ALBUM REVIEW: NCT 127 flashes back to the ’90s with ‘Neo Zone’

NCT 127, NCT #127 Neo Zone

On its third full-length album, Neo Zone, K-pop band NCT 127, finds inspiration from American R&B groups and singers of the ’90s for the first half before taking a hard turn to a scattershot of genres and influences for the middle portion and rounding out the album with more R&B.

Neo Zone
NCT 127
Capitol Records, March 6

First, here’s a brief background for new fans: NCT is a Korean boy band that, as a whole, has 21 members and growing. Those members are spread out among four sub-units. So far, this includes NCT U, the debut branch of the experimental group; WayV, the band’s Chinese affiliate; and NCT Dream, which features younger members who can graduate out of the unit to one of the others when they turn 20. NCT 127, the most prolific to date, is based in Seoul—the 127 stands for Seoul’s longitude.

Long-time fans, of course, knew all of that and are welcome to elaborate and correct us in the comments.

With the backstory out of the way, we go back to Neo Zone. Right off the bat with “Elevator,” the first track, we’re introduced to a very ’90s vibe with smooth vocals, voicebox effects and a groovy thumping bass.

From that introduction, the second song, “Kick It,” goes in a harder direction. It sounds like a song that would kick in at the beginning of a video game boss fight. It features guitars, a trap beat and, crucially, the chorus “Kick it like Bruce Lee.” The verses are a bit all over the place, with each member seemingly contributing his own genre, at one point transitioning directly from a rap verse to a saccharine ballad delivery.

That said, you could still absolutely fight a boss to that chorus.

“Boom” could have come from the tail end of the ’90s boy band craze, with Spanish-inspired guitar and steel drums over vocals ranging somewhere between bubblegum pop and R&B. The R&B influence extends through “Pandora’s Box,” accompanied by a quicker beat with a more prominent snare.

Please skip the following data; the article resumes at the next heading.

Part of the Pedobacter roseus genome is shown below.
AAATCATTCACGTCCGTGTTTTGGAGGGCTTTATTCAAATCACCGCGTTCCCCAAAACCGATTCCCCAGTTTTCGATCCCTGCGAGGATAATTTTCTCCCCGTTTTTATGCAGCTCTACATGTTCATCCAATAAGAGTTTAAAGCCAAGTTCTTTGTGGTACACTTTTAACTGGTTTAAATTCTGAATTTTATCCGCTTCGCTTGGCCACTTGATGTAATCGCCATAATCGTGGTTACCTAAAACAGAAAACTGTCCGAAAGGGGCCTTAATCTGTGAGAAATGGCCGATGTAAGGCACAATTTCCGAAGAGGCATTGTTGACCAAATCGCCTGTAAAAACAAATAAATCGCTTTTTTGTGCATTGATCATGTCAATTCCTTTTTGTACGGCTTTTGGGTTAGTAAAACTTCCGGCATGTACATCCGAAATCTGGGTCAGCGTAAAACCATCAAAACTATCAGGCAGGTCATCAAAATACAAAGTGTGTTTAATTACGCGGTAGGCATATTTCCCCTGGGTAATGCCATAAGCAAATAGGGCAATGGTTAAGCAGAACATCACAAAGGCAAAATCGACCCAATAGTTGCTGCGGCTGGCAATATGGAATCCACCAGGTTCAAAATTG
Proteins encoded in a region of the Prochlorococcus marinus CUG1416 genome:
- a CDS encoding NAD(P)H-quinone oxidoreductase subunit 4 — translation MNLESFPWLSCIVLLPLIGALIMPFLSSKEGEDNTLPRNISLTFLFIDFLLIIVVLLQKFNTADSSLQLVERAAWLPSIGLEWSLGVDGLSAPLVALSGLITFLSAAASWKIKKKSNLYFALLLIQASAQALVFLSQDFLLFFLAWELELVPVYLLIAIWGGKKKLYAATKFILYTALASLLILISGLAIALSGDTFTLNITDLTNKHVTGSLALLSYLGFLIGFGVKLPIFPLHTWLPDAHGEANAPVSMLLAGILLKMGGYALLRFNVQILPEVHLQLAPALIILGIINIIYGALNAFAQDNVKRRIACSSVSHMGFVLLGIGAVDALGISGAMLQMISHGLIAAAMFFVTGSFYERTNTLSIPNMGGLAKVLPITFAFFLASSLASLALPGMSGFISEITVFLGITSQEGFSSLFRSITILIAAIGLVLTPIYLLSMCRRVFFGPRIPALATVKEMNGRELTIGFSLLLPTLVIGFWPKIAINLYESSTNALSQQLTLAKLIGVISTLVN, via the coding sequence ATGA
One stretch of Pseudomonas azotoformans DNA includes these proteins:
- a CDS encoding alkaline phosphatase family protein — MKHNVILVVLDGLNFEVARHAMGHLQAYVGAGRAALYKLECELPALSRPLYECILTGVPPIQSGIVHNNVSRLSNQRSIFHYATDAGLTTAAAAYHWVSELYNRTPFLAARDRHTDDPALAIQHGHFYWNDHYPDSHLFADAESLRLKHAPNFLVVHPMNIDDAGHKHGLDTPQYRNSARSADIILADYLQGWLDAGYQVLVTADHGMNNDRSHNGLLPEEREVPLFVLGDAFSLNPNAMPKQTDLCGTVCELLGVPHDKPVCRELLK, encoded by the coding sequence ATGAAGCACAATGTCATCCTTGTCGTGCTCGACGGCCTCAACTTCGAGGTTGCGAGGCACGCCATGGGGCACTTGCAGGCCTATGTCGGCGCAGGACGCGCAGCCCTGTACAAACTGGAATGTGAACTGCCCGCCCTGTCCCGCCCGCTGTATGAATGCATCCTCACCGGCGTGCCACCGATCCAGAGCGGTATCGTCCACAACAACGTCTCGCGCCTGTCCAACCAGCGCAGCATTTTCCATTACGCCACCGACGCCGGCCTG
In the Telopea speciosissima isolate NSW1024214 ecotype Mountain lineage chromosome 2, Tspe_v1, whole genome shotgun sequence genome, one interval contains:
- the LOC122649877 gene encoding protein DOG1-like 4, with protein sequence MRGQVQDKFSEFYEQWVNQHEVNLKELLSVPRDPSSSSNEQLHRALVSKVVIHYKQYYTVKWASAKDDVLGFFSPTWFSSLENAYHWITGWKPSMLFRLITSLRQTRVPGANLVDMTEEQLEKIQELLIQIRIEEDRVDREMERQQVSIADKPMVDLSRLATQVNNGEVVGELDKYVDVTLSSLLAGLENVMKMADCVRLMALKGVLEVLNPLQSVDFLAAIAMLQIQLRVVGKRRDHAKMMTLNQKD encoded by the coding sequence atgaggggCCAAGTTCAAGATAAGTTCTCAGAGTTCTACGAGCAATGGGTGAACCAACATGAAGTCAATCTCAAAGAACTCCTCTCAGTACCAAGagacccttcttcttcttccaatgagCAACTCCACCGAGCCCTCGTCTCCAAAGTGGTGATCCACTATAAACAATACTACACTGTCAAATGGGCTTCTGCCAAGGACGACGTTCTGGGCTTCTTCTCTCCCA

The R&B influence remains in “Daydream,” but it moves from the vocals to the beat. While the singing takes on a cherubic quality, the beat wouldn’t be out of place on a mid-career Babyface song. Somehow it works, despite bringing the energy levels down a bit from the early tracks.

A brief EDM interlude transitions to a much more experimental feel for “MAD DOG.” With the shrill, metallic whine of what sounds like a broken trumpet over the chorus and a strange, droning, almost alien sound over a trap beat, it’s a fairly hard departure from the rest of the album. The vocals, likewise, are a harder, more traditional rap, even including tongue clicks reminiscent of Snoop Dogg’s classic “Drop It Like It’s Hot.”

“Sit Down!” continues the move to modern hip-hop with a distinct Migos triplet flow to the rap for many on the verses, though it keeps the R&B influence from earlier songs.

Rather than continuing the harder hip-hop vibe, “Love Me Now” is a fairly generic example of tropical-inspired club electronica. Textbook R&B crooner “Love Song” then jumps back to the 2000s. If it wasn’t sung in Korean and didn’t have a rap break in the bridge, it could have passed for a lost Boyz II Men deep cut.

“White Night” travels back to the ’90s with a harmonizing piano-led R&B slow jam. Even if you don’t understand the language NCT 127 is singing in, you know exactly who the group is singing to and what its singing about.

The harmonies remain on “Not Alone,” but the instrumentals are stripped down to a sort of hip-hop-lite beat. Otherwise, it’s another boy band love song—typical for the genre.

NCT 127 returns to R&B with closing track “Dreams Come True,” which recalls Jagged Edge. The jazz trumpet and piano add complexity to the verses while the harmonies on the chorus bridge the gap between soul and pop.

The blending of genres on Neo Zone makes the still-evolving genre of K-pop more exciting. However, one gets the feeling that the first five songs would have been more coherent as the band’s seventh EP, perhaps joined by some of the later tracks. The loss of musical consistency in the middle of the album can be jarring.

Onome Uyovbievbo contributed to this review. Follow Uyovbievbo at and Follow editor Daniel J. Willis at

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